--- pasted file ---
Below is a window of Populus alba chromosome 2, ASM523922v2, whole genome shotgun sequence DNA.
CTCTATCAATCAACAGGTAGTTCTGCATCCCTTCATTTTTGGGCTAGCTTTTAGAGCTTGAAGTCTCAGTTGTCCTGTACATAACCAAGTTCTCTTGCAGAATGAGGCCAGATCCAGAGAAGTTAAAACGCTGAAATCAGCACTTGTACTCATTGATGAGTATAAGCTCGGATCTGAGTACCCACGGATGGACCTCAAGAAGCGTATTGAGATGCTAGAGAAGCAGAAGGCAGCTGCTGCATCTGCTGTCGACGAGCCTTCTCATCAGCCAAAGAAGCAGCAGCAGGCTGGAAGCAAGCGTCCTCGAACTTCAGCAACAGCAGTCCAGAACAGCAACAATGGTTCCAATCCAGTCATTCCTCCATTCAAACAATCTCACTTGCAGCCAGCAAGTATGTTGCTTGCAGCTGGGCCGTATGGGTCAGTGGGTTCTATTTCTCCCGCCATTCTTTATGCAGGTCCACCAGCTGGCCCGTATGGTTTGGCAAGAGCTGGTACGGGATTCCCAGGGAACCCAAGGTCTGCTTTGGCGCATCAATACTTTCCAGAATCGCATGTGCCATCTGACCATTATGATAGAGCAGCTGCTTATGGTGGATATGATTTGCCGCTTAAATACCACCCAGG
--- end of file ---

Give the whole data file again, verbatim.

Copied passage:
Below is a window of Populus alba chromosome 2, ASM523922v2, whole genome shotgun sequence DNA.
CTCTATCAATCAACAGGTAGTTCTGCATCCCTTCATTTTTGGGCTAGCTTTTAGAGCTTGAAGTCTCAGTTGTCCTGTACATAACCAAGTTCTCTTGCAGAATGAGGCCAGATCCAGAGAAGTTAAAACGCTGAAATCAGCACTTGTACTCATTGATGAGTATAAGCTCGGATCTGAGTACCCACGGATGGACCTCAAGAAGCGTATTGAGATGCTAGAGAAGCAGAAGGCAGCTGCTGCATCTGCTGTCGACGAGCCTTCTCATCAGCCAAAGAAGCAGCAGCAGGCTGGAAGCAAGCGTCCTCGAACTTCAGCAACAGCAGTCCAGAACAGCAACAATGGTTCCAATCCAGTCATTCCTCCATTCAAACAATCTCACTTGCAGCCAGCAAGTATGTTGCTTGCAGCTGGGCCGTATGGGTCAGTGGGTTCTATTTCTCCCGCCATTCTTTATGCAGGTCCACCAGCTGGCCCGTATGGTTTGGCAAGAGCTGGTACGGGATTCCCAGGGAACCCAAGGTCTGCTTTGGCGCATCAATACTTTCCAGAATCGCATGTGCCATCTGACCATTATGATAGAGCAGCTGCTTATGGTGGATATGATTTGCCGCTTAAATACCACCCAGG